Going forward, Peak plans to partner with Butler Biological Sciences Lecturer Mike Trombley to look deeper into that infectious disease potential.

Before collaborating with Peak on this research, student Sarah Knight had noticed many of her college-aged peers starting to use JUUL without knowing much about it. She wanted to help fill gaps in existing research about the risks of vaping, and she enjoyed the chance to be part of something that has such an immediate impact on public health.

“There is a misconception that vaping is a safer alternative to combustible cigarettes,” Peak says. “My hope is that, as this data comes out, we have mounting evidence that changes this idea.”

She explains that most people assume that just because you don’t see smoke or smell tar when using JUUL, it must be safer than a combustible cigarette. This has created an environment where vaping is a lot more socially acceptable than smoking.

“But this is just a different delivery device for an incredibly addictive substance—and a substance that is mixed with flavorings and colorings that have no business being inhaled,” Peak says.

Those candy-like flavors—now facing a potential ban—have made JUUL especially appealing to young people. And as new lung illnesses have brought vaping products under more nationwide scrutiny in recent weeks, Peak hopes this study will join the conversation in a way that helps teens and college students understand that adding an “e” doesn’t make cigarettes any safer.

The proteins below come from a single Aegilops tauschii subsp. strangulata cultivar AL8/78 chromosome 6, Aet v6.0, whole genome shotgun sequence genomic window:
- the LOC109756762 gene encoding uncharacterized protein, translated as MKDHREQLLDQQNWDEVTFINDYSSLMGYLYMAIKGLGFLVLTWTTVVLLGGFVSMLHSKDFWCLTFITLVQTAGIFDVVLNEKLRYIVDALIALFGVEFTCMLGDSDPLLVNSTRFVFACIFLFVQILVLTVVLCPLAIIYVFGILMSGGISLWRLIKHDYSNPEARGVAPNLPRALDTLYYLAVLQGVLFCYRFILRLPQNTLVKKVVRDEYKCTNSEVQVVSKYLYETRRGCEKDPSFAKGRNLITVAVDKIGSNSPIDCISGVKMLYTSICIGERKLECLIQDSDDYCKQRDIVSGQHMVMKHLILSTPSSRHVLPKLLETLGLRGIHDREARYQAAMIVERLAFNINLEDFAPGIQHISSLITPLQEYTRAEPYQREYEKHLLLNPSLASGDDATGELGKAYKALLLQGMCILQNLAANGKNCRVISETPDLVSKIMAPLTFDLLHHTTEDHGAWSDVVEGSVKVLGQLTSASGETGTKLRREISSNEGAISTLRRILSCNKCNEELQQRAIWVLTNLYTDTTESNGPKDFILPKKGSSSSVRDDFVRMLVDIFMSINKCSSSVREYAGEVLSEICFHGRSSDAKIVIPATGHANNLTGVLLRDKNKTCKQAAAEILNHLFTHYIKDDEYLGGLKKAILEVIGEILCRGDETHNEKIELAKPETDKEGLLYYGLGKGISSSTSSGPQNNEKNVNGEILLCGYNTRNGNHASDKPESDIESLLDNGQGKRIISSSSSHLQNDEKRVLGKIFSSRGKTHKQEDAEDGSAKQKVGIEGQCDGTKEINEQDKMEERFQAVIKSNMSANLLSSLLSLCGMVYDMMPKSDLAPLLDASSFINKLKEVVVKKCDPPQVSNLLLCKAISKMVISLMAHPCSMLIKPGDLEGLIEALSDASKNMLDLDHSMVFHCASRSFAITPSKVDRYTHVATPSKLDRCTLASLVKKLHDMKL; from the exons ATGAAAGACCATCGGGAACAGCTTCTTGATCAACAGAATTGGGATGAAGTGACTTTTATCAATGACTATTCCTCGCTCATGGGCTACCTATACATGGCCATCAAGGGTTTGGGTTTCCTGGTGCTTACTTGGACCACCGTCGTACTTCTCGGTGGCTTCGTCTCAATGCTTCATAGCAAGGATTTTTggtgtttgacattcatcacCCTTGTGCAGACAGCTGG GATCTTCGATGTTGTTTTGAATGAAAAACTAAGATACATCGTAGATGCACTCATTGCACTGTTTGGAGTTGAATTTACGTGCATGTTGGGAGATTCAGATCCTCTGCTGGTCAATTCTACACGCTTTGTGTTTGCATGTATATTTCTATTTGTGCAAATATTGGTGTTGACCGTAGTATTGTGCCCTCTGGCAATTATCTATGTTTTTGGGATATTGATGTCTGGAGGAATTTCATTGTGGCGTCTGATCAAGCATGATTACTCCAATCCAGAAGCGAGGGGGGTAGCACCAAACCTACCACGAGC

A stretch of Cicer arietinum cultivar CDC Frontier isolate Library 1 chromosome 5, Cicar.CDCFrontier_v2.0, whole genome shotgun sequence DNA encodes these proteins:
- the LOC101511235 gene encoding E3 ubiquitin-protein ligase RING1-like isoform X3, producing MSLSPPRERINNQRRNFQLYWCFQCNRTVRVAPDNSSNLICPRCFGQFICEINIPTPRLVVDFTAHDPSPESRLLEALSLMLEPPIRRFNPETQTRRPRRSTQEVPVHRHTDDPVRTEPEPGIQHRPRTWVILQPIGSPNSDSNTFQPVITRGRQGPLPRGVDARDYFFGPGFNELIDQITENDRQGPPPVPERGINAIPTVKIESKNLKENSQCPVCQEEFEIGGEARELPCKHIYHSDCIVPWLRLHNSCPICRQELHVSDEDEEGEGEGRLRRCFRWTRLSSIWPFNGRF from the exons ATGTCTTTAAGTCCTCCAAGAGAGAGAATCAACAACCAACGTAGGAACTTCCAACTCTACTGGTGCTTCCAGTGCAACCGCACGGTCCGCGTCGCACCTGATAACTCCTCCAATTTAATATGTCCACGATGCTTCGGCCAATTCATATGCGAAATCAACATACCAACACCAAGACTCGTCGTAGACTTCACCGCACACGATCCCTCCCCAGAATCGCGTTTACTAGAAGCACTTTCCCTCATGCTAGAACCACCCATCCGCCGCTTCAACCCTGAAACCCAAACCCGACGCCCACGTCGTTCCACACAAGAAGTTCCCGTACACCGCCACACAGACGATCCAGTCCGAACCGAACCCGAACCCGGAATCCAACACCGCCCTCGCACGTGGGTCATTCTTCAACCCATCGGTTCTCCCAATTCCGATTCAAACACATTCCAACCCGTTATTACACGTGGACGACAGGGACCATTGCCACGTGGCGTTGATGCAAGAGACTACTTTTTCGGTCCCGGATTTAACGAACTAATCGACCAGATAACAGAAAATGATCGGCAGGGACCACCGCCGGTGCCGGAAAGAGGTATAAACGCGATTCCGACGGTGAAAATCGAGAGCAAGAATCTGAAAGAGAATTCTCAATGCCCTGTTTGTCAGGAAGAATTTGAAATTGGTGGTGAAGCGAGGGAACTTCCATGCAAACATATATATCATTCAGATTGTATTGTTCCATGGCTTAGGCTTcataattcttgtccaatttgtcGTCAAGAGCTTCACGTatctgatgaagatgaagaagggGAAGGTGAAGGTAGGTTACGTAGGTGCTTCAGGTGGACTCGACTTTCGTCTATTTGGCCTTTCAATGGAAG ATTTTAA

Media Contact:
Katie Grieze
News Content Manager
kgrieze@butler.edu
260-307-3403 (cell)

 

Innovations in Teaching and Learning

One of the distinguishing features of a Butler education has always been the meaningful and enduring relationships between our faculty and students. Gifts to this pillar during Butler Beyond will accelerate our commitment to investing in faculty excellence by adding endowed positions, supporting faculty scholarship and research, renovating and expanding state-of-the-art teaching facilities, and more. Learn more, make a gift, and read other stories like this one at beyond.butler.edu.

JUUL research
Innovation

New Study: Students Report Harmful Effects from Vaping, Don’t Use JUUL to Quit Smoking

Professor Amy Peak and student Sarah Knight surveyed nearly 1,000 college students about experiences with JUUL use.

Oct 07 2019 Read more

Using Science to Save the Arts

Rachel Stern

from Fall 2019

Michael Samide doesn’t have a background in art. Well, if you want to get technical—and the Butler University Professor of Chemistry likes to get technical—there was that one art history class. A British guy taught the class. It was after lunch, the room was dark, a slide projector was involved, and a fan would go on. Then, like clockwork, Samide would take a nap.